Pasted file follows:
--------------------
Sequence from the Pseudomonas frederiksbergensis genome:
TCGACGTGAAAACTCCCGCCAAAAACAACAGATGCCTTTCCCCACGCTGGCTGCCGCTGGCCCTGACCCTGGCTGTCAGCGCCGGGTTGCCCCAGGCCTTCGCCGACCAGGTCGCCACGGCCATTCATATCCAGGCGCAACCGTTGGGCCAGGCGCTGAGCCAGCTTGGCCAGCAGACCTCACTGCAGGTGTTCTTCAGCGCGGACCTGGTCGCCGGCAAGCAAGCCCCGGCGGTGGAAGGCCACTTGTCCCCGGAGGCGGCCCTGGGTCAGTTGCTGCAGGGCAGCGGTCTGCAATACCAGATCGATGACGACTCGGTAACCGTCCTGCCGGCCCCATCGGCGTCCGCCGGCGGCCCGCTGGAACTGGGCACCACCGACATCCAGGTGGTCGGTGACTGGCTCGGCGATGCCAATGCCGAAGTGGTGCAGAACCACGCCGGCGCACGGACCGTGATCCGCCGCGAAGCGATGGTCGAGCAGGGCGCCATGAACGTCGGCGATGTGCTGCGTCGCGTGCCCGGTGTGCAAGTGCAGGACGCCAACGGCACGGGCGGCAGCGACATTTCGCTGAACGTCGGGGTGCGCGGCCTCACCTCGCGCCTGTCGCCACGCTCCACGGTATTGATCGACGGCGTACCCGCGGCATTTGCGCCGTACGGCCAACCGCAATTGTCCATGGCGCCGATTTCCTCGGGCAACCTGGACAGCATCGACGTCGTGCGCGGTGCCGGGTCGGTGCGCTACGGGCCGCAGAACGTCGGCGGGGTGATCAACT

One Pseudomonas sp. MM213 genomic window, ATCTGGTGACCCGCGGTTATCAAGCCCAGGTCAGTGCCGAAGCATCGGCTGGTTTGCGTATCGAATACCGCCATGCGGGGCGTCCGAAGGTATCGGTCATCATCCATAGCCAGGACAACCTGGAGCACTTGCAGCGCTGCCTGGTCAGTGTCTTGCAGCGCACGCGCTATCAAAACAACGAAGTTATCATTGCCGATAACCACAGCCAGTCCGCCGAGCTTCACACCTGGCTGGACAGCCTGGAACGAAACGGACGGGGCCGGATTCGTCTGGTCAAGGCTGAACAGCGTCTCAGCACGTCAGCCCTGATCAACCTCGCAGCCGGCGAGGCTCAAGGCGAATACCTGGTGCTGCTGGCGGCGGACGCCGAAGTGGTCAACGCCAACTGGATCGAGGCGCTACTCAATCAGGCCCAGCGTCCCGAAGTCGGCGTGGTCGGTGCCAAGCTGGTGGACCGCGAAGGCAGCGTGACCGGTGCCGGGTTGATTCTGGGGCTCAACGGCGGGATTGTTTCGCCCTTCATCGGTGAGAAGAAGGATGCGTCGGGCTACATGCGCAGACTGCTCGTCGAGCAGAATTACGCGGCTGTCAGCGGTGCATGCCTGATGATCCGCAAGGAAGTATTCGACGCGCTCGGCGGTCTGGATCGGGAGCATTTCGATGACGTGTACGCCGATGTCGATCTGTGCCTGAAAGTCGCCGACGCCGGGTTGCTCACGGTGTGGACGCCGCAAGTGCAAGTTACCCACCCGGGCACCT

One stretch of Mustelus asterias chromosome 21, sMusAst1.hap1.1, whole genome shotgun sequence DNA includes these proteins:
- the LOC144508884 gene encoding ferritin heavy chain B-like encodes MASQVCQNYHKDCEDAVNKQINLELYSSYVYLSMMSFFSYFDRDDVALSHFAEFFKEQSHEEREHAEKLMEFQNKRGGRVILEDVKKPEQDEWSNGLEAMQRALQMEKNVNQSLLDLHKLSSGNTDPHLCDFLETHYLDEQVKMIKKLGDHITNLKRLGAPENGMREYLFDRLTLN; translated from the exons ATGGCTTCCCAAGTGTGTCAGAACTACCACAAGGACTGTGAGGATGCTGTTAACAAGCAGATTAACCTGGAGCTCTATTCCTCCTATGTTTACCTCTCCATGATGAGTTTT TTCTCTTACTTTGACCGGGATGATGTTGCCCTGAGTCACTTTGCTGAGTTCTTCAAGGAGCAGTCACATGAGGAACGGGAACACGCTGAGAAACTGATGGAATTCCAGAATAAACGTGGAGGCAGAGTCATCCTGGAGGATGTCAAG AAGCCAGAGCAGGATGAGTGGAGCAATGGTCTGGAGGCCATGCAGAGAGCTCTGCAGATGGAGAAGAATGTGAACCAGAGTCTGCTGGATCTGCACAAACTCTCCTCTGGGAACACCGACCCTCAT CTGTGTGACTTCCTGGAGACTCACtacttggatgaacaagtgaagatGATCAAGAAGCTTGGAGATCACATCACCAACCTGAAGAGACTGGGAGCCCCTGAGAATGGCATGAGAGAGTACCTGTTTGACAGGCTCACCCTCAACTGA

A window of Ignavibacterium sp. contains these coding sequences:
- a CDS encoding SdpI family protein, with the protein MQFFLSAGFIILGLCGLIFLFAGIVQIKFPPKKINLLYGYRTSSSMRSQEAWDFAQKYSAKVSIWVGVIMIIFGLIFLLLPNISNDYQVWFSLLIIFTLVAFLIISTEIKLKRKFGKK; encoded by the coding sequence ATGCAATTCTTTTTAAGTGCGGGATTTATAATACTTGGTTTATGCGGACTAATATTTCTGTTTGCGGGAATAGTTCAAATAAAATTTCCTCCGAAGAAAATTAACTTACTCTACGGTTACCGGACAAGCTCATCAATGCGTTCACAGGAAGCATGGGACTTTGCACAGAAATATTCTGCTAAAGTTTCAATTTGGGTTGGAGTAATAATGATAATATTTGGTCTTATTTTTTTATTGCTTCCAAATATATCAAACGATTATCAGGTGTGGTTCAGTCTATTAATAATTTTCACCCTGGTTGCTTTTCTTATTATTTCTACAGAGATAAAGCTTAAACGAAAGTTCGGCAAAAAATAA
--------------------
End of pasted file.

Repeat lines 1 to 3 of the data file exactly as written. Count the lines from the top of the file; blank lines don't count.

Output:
Sequence from the Pseudomonas frederiksbergensis genome:
TCGACGTGAAAACTCCCGCCAAAAACAACAGATGCCTTTCCCCACGCTGGCTGCCGCTGGCCCTGACCCTGGCTGTCAGCGCCGGGTTGCCCCAGGCCTTCGCCGACCAGGTCGCCACGGCCATTCATATCCAGGCGCAACCGTTGGGCCAGGCGCTGAGCCAGCTTGGCCAGCAGACCTCACTGCAGGTGTTCTTCAGCGCGGACCTGGTCGCCGGCAAGCAAGCCCCGGCGGTGGAAGGCCACTTGTCCCCGGAGGCGGCCCTGGGTCAGTTGCTGCAGGGCAGCGGTCTGCAATACCAGATCGATGACGACTCGGTAACCGTCCTGCCGGCCCCATCGGCGTCCGCCGGCGGCCCGCTGGAACTGGGCACCACCGACATCCAGGTGGTCGGTGACTGGCTCGGCGATGCCAATGCCGAAGTGGTGCAGAACCACGCCGGCGCACGGACCGTGATCCGCCGCGAAGCGATGGTCGAGCAGGGCGCCATGAACGTCGGCGATGTGCTGCGTCGCGTGCCCGGTGTGCAAGTGCAGGACGCCAACGGCACGGGCGGCAGCGACATTTCGCTGAACGTCGGGGTGCGCGGCCTCACCTCGCGCCTGTCGCCACGCTCCACGGTATTGATCGACGGCGTACCCGCGGCATTTGCGCCGTACGGCCAACCGCAATTGTCCATGGCGCCGATTTCCTCGGGCAACCTGGACAGCATCGACGTCGTGCGCGGTGCCGGGTCGGTGCGCTACGGGCCGCAGAACGTCGGCGGGGTGATCAACT

One Pseudomonas sp. MM213 genomic window, ATCTGGTGACCCGCGGTTATCAAGCCCAGGTCAGTGCCGAAGCATCGGCTGGTTTGCGTATCGAATACCGCCATGCGGGGCGTCCGAAGGTATCGGTCATCATCCATAGCCAGGACAACCTGGAGCACTTGCAGCGCTGCCTGGTCAGTGTCTTGCAGCGCACGCGCTATCAAAACAACGAAGTTATCATTGCCGATAACCACAGCCAGTCCGCCGAGCTTCACACCTGGCTGGACAGCCTGGAACGAAACGGACGGGGCCGGATTCGTCTGGTCAAGGCTGAACAGCGTCTCAGCACGTCAGCCCTGATCAACCTCGCAGCCGGCGAGGCTCAAGGCGAATACCTGGTGCTGCTGGCGGCGGACGCCGAAGTGGTCAACGCCAACTGGATCGAGGCGCTACTCAATCAGGCCCAGCGTCCCGAAGTCGGCGTGGTCGGTGCCAAGCTGGTGGACCGCGAAGGCAGCGTGACCGGTGCCGGGTTGATTCTGGGGCTCAACGGCGGGATTGTTTCGCCCTTCATCGGTGAGAAGAAGGATGCGTCGGGCTACATGCGCAGACTGCTCGTCGAGCAGAATTACGCGGCTGTCAGCGGTGCATGCCTGATGATCCGCAAGGAAGTATTCGACGCGCTCGGCGGTCTGGATCGGGAGCATTTCGATGACGTGTACGCCGATGTCGATCTGTGCCTGAAAGTCGCCGACGCCGGGTTGCTCACGGTGTGGACGCCGCAAGTGCAAGTTACCCACCCGGGCACCT